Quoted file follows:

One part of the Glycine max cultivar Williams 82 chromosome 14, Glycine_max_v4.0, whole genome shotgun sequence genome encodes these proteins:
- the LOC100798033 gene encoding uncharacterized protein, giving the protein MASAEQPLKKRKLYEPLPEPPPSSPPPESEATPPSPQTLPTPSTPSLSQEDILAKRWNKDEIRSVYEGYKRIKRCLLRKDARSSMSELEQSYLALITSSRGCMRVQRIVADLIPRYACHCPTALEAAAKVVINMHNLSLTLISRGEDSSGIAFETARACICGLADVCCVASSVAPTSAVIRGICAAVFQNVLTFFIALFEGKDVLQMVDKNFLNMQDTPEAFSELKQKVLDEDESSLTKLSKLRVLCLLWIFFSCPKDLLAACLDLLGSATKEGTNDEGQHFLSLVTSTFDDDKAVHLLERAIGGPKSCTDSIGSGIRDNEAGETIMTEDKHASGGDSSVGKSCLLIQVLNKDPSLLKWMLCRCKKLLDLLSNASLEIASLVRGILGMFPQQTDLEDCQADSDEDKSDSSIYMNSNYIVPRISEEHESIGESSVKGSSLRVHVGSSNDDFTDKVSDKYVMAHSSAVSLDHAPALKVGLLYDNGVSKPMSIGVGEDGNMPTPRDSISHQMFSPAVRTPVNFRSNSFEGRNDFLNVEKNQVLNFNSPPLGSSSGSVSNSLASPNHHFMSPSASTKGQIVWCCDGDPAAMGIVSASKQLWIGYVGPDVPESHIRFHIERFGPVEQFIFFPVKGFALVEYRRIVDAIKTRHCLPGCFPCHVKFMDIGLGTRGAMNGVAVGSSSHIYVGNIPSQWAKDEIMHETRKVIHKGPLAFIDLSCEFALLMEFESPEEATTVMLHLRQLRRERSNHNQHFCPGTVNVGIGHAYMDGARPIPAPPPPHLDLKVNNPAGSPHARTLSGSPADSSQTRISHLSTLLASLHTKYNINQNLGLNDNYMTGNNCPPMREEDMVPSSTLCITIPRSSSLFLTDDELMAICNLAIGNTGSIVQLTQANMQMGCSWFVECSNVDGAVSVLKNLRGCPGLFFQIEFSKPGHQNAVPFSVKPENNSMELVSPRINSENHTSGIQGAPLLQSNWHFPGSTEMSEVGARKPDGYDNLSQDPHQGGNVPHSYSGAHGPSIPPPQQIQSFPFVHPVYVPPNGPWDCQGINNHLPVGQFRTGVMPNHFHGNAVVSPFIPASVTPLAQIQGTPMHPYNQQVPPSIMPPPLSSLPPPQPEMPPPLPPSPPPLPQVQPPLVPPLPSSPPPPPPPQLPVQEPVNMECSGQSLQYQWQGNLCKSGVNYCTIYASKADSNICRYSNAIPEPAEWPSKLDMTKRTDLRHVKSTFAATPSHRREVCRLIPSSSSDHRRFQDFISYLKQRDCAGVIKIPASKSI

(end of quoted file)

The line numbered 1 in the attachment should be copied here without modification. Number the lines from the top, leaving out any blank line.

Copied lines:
One part of the Glycine max cultivar Williams 82 chromosome 14, Glycine_max_v4.0, whole genome shotgun sequence genome encodes these proteins: